furniture

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Living with Memphis
Ettore Sottsass Jr.’s iconic Carlton cabinet—sometimes referred to as a “sideboard” or “room divider”—is one the designer’s most recognizable works. Its anthropomorphic form is thought provoking and yet childishly simple. The Carlton cabinet’s playfulness is asserted in its mix of garish colors, patterns, and mass-market materials—plastic laminate and wood. When Sottsass designed this piece for...
2013-37-1
Pattern Play
Alexander Girard was one of the most prolific interior architects of the twentieth century, one who expressed his enthusiasm for design through his vibrant use of color. Believing that modernism did not equate with the use of drab colors, he incorporated bright hues and bold geometric patterns into his designs. He developed an exciting fabric line for...
1968-6-1
A Chair’s Nerves
A ubiquitous figure in design history, Josef Hoffmann had a career that spanned more than 50 years. The Austrian architect-designer created this chair for the dining room of the Purkersdorf Sanatorium, located just outside Vienna, and built between 1904 and 1906. Hoffmann designed both the sanatorium’s austere exterior and much of its interior. Hoffmann worked...
2008-27-1
The Midas Touch?
Is it possible for a chair to be organic, imaginative, and even a little bit sexy? Perhaps, if it is one of the works by American designer Wendell Castle. Castle’s Triad chair is a piece composed of curvilinear sweeps of gilt fiberglass that make a strangely inviting seat. At the risk of pushing the pun...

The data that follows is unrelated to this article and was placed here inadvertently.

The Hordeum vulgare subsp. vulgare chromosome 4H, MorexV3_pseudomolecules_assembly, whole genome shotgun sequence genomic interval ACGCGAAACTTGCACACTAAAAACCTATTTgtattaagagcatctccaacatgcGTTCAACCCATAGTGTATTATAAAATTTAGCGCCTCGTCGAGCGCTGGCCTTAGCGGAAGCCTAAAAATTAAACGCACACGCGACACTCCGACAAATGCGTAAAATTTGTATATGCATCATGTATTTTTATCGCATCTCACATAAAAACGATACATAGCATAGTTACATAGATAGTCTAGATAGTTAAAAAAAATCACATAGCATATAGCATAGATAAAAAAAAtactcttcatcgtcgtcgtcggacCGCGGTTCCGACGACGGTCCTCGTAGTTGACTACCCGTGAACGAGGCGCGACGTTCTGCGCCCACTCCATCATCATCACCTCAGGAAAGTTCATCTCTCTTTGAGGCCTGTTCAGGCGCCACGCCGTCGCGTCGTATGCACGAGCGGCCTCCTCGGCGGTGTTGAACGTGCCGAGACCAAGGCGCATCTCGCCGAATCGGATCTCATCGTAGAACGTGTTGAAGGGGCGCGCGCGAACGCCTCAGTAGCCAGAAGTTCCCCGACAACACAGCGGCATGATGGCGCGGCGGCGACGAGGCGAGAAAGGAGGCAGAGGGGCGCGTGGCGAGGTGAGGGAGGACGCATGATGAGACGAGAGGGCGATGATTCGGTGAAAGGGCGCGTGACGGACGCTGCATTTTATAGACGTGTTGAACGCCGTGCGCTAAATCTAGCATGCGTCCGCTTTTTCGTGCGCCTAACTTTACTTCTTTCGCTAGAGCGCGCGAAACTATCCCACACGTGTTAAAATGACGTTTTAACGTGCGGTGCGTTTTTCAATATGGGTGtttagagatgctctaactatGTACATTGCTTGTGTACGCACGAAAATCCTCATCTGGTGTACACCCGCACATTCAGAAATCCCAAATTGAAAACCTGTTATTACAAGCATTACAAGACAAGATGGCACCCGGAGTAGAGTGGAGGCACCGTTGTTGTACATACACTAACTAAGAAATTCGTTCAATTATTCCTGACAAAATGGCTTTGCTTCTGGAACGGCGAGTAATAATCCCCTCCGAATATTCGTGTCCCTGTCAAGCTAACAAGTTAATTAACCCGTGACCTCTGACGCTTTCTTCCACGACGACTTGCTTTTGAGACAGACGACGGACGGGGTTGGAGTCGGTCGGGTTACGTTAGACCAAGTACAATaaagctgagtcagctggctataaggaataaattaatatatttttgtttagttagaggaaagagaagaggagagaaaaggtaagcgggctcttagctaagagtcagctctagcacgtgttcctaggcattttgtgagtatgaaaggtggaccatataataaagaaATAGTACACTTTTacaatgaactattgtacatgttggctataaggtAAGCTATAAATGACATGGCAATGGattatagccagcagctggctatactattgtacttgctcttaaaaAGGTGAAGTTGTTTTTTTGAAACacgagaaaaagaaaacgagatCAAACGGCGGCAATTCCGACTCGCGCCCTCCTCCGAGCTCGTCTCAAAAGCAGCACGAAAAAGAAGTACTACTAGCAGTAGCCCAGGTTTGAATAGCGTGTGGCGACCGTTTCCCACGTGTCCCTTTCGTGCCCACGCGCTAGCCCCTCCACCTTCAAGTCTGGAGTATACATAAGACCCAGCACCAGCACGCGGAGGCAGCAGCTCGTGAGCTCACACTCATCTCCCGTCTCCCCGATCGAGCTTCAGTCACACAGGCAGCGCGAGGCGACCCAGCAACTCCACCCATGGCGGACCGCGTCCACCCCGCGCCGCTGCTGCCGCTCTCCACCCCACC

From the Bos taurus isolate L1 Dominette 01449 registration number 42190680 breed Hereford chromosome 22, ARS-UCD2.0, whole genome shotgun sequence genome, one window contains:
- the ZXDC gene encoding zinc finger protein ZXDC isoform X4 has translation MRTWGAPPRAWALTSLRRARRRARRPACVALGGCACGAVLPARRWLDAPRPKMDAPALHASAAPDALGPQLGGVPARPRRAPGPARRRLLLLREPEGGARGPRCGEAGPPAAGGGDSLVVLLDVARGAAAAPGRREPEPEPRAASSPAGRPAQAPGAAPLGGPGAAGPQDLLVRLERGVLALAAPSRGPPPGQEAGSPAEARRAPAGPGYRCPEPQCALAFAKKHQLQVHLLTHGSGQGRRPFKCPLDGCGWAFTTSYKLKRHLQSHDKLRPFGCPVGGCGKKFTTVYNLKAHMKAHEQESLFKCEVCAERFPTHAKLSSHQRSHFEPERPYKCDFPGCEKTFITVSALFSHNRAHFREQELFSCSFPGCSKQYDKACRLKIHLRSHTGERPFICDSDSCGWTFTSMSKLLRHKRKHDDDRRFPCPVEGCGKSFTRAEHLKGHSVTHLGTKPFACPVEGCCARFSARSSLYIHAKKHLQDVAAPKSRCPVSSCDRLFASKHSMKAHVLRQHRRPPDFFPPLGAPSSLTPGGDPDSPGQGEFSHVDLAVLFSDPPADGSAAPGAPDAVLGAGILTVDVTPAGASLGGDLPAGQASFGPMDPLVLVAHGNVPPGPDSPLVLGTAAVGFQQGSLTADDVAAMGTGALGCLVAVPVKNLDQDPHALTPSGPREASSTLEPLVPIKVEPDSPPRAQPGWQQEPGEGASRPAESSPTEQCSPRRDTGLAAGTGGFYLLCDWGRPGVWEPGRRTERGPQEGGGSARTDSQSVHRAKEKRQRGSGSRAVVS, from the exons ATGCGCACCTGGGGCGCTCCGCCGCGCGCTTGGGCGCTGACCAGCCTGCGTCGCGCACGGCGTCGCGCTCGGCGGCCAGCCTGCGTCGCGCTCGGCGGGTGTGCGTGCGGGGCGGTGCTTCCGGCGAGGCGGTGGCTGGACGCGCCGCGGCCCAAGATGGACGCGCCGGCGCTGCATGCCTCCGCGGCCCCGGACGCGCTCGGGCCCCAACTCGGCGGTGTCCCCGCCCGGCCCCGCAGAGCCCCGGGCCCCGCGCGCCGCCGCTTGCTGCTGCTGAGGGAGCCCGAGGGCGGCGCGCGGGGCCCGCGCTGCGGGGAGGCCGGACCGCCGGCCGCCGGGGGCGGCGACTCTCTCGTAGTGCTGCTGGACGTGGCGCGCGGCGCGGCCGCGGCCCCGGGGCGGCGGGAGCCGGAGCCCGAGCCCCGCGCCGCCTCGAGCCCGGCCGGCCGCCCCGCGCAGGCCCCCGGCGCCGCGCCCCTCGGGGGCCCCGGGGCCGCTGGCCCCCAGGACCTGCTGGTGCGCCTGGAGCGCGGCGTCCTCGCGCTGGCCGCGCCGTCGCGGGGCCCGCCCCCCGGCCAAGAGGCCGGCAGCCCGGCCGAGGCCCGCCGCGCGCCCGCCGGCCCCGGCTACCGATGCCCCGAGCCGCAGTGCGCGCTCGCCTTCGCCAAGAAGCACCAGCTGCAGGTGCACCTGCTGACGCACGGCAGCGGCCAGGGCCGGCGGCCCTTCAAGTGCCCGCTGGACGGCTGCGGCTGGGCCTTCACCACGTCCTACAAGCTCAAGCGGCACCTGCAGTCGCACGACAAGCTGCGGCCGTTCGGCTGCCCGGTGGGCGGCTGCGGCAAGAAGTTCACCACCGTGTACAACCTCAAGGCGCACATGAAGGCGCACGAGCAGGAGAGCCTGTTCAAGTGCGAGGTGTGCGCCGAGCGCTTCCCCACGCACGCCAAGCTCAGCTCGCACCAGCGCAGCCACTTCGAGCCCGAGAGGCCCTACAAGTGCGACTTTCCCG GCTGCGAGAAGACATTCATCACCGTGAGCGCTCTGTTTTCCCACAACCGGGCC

3920 Vanity, 1939; Designed by Gilbert Rohde (American, 1894 – 1944); east indian laurel, sequoia burl, oak, acrylic, brass, patinated steel, leather, mirrored glass; H x W x D: 127 × 127 × 43.2 cm (50 × 50 × 17 in.); Gift of George R. Kravis II; 2016-5-19-a/d
A Modern Beauty
Whether you call it a dressing table or a vanity, during the 1930s and 1940s this furniture form expressed the glamour and mystique of femininity. A woman sitting at her vanity—preparing to go out or to entertain in her home—connotes the vanity’s cultural associations with beauty, self-image, and preparation. Designed by Gilbert Rohde for Herman...
2016-5-12
The Modern Chair. Redefined.
The Embryo Chair was designed in 1988 by Australian designer Marc Newson, and has come to be seen as a signature object of his organic style. The chair is not only stylish and provocative in appearance, its one-piece form and simple legs belie a sophisticated construction that is the result of Newson’s technical accomplishment early...
1991-6-1
Not Your Grandmother’s Chippendale Chair
Since the publication of his 1966 treatise, Complexity and Contradiction in Architecture, architect Robert Venturi has been considered one of the founders of Postmodernism. Venturi challenged the modernist prejudice against ornament and traditional decorative styles, and questioned the maxim “form follows function.” The Chippendale Chair is one of a series of nine chairs in historical styles he...
2016-5-13
Let’s Rock
Japanese-American sculptor and designer Isamu Noguchi designed this simple, stylish stool for Knoll in 1954. Noguchi went to Paris in the 1920s, and worked in the studio of Constantin Brancusi from 1927–29. He also met Alexander Calder and Alberto Giacometti during this time – all three of these sculptors and their work would remain as...
2006-24-1
The Horizontal Line in American Design
This desk by Paul Frankl is an example of American streamlined furniture of the 1930s. Frankl trained as an architect in Germany and Austria before settling in New York in 1914, as a decorator and designer. He created geometric furniture designs for Frankl Galleries in Manhattan. Frankl’s design philosophy centered on designing for the future,...